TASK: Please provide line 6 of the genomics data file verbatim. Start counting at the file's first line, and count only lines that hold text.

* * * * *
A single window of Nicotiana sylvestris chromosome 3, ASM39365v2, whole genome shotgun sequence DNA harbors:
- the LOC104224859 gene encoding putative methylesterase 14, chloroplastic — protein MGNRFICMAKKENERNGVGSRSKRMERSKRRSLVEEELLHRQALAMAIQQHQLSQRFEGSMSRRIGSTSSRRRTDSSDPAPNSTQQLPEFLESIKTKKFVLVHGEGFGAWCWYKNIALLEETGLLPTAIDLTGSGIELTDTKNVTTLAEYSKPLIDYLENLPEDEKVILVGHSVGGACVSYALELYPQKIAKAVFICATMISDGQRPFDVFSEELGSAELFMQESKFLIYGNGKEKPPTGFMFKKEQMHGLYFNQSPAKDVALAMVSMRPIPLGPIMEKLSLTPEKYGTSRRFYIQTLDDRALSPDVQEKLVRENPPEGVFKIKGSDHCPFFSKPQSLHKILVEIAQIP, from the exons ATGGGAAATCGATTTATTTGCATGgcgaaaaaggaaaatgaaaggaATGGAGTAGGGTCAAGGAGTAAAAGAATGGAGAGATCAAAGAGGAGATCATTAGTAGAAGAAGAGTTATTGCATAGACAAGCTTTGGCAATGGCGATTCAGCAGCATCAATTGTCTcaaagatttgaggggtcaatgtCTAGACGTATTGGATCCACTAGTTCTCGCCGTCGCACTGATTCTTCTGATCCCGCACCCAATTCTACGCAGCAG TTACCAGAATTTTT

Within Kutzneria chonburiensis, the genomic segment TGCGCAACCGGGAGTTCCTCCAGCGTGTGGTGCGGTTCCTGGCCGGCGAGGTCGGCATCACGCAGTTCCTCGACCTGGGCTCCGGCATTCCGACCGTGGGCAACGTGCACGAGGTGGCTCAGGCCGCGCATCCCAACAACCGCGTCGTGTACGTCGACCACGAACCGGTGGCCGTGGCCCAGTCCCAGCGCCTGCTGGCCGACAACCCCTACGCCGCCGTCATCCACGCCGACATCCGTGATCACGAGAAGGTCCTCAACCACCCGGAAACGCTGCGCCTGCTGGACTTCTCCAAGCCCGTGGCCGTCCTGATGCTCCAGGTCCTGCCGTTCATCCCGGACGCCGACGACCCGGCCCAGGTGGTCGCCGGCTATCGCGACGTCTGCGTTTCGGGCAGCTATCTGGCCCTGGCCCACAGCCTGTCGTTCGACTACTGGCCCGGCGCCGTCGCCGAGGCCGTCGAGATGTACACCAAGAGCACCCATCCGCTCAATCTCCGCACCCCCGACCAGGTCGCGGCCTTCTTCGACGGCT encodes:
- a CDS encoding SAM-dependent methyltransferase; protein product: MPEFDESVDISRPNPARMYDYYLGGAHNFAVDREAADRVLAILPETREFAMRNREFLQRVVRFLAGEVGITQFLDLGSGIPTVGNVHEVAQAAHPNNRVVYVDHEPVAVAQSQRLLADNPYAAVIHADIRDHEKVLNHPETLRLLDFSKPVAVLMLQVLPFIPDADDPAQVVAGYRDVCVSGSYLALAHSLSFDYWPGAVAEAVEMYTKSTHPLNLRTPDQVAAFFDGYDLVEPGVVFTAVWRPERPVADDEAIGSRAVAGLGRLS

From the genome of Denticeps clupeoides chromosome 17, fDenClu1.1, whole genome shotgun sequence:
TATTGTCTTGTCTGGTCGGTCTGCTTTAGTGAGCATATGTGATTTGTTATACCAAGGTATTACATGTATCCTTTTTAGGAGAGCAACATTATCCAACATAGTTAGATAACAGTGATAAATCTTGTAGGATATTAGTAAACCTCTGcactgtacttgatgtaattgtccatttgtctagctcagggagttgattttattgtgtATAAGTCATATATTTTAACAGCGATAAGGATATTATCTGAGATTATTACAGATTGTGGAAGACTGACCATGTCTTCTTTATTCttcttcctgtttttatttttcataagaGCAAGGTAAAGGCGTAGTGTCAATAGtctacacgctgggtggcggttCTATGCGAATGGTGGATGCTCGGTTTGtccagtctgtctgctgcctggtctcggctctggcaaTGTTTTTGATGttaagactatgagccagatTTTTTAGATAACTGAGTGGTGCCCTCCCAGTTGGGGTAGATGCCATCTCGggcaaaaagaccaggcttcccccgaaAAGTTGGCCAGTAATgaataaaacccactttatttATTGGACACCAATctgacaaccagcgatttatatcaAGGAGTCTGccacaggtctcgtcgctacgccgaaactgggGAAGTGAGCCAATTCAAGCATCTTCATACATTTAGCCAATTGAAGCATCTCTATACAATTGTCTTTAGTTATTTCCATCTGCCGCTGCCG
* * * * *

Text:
TATTGTCTTGTCTGGTCGGTCTGCTTTAGTGAGCATATGTGATTTGTTATACCAAGGTATTACATGTATCCTTTTTAGGAGAGCAACATTATCCAACATAGTTAGATAACAGTGATAAATCTTGTAGGATATTAGTAAACCTCTGcactgtacttgatgtaattgtccatttgtctagctcagggagttgattttattgtgtATAAGTCATATATTTTAACAGCGATAAGGATATTATCTGAGATTATTACAGATTGTGGAAGACTGACCATGTCTTCTTTATTCttcttcctgtttttatttttcataagaGCAAGGTAAAGGCGTAGTGTCAATAGtctacacgctgggtggcggttCTATGCGAATGGTGGATGCTCGGTTTGtccagtctgtctgctgcctggtctcggctctggcaaTGTTTTTGATGttaagactatgagccagatTTTTTAGATAACTGAGTGGTGCCCTCCCAGTTGGGGTAGATGCCATCTCGggcaaaaagaccaggcttcccccgaaAAGTTGGCCAGTAATgaataaaacccactttatttATTGGACACCAATctgacaaccagcgatttatatcaAGGAGTCTGccacaggtctcgtcgctacgccgaaactgggGAAGTGAGCCAATTCAAGCATCTTCATACATTTAGCCAATTGAAGCATCTCTATACAATTGTCTTTAGTTATTTCCATCTGCCGCTGCCG